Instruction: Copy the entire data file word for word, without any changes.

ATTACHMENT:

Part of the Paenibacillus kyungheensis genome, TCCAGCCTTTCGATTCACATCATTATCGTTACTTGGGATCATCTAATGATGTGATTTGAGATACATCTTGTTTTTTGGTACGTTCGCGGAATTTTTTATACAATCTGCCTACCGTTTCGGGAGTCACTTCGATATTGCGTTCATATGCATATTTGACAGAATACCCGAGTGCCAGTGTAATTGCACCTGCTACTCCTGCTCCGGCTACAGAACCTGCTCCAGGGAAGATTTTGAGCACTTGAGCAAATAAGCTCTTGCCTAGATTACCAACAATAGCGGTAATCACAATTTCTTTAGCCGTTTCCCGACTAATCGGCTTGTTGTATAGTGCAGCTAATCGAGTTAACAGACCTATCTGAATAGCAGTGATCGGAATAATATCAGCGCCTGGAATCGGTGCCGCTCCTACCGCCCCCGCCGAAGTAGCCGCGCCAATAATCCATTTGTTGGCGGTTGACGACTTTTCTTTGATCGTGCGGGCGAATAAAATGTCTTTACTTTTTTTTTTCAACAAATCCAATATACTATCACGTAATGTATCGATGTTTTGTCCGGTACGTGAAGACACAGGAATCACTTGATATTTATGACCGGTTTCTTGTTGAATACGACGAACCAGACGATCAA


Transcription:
Part of the Paenibacillus kyungheensis genome, TCCAGCCTTTCGATTCACATCATTATCGTTACTTGGGATCATCTAATGATGTGATTTGAGATACATCTTGTTTTTTGGTACGTTCGCGGAATTTTTTATACAATCTGCCTACCGTTTCGGGAGTCACTTCGATATTGCGTTCATATGCATATTTGACAGAATACCCGAGTGCCAGTGTAATTGCACCTGCTACTCCTGCTCCGGCTACAGAACCTGCTCCAGGGAAGATTTTGAGCACTTGAGCAAATAAGCTCTTGCCTAGATTACCAACAATAGCGGTAATCACAATTTCTTTAGCCGTTTCCCGACTAATCGGCTTGTTGTATAGTGCAGCTAATCGAGTTAACAGACCTATCTGAATAGCAGTGATCGGAATAATATCAGCGCCTGGAATCGGTGCCGCTCCTACCGCCCCCGCCGAAGTAGCCGCGCCAATAATCCATTTGTTGGCGGTTGACGACTTTTCTTTGATCGTGCGGGCGAATAAAATGTCTTTACTTTTTTTTTTCAACAAATCCAATATACTATCACGTAATGTATCGATGTTTTGTCCGGTACGTGAAGACACAGGAATCACTTGATATTTATGACCGGTTTCTTGTTGAATACGACGAACCAGACGATCAA